Are Toronto Schools Teaching Kids to Eat Badly?

Last week, my 5 year-old daughter came home with a note from her school explaining that if she orders a submarine sandwich from Quiznos at school next week, the sandwich company will donate money to a Toronto District School Board nutrition education program. The note came with a checklist of toppings–did she want ham and cheese, lettuce, or maybe mayonaise–and the promise of a drink and a bag of chips she could enjoy with her classmates next week.

I was a little surprised to learn that a fast-food company was helping the public school system raise money for nutrition education and was nevertheless contemplating participating (my children suffer enough with me, a food conscious mother). Then I looked up the nutritional information for the sandwich. According to the company’s own nutritional information, the six inch sandwich they were proposing to feed my kid contained as much sodium as she needed in one day–1100 mgs.

The irony was too much: my kid would eat a sodium-stacked lunch in the name of nutrition. This served as a reminder of how much education needs to be done around food in our schools–not only for the kids but for the educators themselves.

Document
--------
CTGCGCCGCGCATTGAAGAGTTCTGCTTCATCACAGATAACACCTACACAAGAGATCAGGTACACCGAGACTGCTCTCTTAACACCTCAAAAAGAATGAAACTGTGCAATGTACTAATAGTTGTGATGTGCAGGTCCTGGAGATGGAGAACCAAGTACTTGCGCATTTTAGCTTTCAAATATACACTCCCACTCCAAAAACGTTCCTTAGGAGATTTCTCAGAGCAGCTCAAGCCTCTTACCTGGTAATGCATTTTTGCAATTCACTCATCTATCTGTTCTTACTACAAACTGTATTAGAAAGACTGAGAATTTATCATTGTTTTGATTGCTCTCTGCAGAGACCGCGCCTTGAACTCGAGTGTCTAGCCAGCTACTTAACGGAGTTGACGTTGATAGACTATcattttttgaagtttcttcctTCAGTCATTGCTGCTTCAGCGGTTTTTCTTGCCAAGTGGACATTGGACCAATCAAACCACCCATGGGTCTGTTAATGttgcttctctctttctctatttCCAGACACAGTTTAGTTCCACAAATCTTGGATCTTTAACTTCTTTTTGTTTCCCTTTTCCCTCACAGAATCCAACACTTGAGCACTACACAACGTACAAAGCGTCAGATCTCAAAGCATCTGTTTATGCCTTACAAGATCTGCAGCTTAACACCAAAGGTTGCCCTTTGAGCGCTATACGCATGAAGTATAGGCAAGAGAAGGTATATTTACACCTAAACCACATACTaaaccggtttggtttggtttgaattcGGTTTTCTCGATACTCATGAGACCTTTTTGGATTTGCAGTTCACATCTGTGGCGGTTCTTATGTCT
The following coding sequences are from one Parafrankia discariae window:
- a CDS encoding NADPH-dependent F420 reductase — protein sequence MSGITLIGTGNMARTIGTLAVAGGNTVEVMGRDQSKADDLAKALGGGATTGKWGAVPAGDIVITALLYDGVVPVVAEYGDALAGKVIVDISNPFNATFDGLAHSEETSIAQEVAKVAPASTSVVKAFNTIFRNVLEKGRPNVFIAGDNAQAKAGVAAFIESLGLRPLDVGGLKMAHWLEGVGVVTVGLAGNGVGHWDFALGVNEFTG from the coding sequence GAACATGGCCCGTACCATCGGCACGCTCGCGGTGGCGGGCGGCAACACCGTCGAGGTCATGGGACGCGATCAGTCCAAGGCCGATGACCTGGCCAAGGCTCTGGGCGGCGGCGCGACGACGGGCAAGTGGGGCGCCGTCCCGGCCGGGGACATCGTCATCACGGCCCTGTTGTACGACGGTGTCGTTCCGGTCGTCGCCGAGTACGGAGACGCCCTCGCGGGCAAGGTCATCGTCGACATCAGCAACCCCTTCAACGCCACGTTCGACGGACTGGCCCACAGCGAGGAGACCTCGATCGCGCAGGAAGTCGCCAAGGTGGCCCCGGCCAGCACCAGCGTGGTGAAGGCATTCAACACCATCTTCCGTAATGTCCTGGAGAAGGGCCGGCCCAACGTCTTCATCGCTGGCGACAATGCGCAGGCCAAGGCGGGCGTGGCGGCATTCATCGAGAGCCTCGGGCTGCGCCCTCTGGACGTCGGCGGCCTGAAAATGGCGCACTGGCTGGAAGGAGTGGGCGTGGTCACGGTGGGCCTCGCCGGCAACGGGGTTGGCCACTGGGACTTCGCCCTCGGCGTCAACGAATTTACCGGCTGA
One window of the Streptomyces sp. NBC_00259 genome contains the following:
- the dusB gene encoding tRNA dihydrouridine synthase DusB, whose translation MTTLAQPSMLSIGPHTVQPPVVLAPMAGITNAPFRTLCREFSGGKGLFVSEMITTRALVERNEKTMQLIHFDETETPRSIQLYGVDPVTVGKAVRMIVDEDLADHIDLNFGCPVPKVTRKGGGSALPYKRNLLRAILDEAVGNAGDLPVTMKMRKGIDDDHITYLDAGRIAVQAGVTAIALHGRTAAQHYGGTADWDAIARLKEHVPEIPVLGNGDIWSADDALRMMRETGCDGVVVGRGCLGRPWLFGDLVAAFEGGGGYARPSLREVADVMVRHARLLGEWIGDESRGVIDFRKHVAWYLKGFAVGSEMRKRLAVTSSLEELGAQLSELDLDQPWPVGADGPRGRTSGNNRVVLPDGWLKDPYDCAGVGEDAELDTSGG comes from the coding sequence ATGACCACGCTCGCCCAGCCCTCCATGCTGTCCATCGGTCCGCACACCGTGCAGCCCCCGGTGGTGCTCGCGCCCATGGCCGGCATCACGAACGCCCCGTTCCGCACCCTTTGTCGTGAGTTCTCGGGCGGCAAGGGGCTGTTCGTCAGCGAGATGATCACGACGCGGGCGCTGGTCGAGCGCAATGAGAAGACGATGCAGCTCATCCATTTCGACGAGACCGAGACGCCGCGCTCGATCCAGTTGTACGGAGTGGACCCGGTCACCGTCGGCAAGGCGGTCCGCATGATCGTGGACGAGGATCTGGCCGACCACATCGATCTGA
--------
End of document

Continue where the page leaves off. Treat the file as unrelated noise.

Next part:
It’s not that we only eat kale and bulgur in our house. We sometimes–well, pretty often–eat treats like cookies, chocolate, ice cream and I frequently make fun foods like pizza and sweet potato french fries. But that’s just it, they are treats.

Schools should be teaching our kids about nutrition, not only in the classroom, but by example. When it comes to food, schools should be kept to the highest standard. As for books, schools choose to teach texts with literary merit. They read Shakespeare not the Twilight series. Not because kids should never read mass-marketed best sellers but because school is supposed to be the place where you learn to read at the highest standard.

So by holding pizza lunches and allowing pop at events as well as fast-food fundraisers, Toronto schools are educating children in poor eating habits. There’s a childhood obesity epidemic out there and it seems that schools still don’t get their role in fighting it.